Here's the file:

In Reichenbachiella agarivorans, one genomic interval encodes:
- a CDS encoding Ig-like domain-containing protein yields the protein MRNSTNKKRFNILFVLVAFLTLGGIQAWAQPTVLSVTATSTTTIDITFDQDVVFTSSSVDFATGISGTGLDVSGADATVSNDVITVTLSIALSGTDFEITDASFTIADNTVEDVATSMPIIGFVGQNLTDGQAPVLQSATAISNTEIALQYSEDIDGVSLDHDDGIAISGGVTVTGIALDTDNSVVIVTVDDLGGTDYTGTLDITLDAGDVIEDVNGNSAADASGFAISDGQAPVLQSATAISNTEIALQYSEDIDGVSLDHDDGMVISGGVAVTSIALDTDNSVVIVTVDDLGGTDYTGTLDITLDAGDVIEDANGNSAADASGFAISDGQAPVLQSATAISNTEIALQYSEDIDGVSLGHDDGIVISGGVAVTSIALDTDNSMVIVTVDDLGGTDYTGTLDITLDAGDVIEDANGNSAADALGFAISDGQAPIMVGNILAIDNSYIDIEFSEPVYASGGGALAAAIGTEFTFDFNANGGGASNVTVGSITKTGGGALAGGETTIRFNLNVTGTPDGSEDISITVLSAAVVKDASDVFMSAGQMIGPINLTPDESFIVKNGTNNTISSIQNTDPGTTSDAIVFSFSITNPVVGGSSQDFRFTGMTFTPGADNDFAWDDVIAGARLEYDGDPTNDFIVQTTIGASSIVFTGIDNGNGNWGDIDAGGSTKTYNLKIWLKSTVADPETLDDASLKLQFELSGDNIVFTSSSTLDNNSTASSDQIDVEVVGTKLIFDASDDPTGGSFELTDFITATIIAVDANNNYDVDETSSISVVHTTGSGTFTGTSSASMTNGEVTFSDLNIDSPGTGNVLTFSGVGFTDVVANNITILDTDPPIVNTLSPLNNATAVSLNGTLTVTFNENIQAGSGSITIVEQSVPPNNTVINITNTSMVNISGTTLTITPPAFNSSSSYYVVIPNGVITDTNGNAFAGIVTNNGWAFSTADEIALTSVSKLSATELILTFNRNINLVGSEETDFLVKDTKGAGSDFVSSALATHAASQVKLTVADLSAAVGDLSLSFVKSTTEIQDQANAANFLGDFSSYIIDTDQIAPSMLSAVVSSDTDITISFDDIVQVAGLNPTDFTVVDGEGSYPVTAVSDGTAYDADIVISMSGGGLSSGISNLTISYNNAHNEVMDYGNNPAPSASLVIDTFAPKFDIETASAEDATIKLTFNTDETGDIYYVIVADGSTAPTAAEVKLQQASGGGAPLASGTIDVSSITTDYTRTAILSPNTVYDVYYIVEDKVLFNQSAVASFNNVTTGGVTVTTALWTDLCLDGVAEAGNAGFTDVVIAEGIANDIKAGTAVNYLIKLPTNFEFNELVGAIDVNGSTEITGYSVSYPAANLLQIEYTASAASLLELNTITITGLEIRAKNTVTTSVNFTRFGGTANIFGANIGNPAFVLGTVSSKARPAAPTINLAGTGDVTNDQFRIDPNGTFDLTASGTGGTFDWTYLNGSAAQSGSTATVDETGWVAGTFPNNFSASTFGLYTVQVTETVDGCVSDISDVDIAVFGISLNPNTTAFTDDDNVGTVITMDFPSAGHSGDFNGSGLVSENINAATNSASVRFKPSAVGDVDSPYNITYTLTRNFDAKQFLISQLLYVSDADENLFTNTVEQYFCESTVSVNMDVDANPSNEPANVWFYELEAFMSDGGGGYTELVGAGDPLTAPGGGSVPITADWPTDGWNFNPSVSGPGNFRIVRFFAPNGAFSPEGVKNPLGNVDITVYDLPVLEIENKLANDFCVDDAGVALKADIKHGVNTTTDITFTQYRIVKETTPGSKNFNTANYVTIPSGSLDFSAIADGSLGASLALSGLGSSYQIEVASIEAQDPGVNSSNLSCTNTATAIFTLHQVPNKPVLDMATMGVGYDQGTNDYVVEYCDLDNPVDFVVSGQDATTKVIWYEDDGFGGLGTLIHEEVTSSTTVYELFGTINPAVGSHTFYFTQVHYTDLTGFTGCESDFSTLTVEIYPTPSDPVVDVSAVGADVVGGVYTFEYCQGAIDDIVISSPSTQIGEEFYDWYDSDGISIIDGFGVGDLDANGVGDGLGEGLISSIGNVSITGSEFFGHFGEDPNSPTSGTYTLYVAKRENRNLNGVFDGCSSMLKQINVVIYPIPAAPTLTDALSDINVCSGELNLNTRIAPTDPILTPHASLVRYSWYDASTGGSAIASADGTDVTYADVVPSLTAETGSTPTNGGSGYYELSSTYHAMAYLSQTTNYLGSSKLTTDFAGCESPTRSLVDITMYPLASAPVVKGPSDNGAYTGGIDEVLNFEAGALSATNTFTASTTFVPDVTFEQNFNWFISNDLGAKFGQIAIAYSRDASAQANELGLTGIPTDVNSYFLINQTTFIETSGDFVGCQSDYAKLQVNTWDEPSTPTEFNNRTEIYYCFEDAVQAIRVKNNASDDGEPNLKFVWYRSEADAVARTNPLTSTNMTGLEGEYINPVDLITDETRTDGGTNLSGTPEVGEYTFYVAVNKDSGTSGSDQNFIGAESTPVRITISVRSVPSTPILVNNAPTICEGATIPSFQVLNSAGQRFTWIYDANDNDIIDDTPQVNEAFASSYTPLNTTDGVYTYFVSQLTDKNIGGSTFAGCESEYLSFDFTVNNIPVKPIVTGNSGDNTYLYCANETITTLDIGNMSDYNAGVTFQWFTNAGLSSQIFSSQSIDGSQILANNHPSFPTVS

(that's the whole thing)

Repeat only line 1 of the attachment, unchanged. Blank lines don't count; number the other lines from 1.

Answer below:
In Reichenbachiella agarivorans, one genomic interval encodes: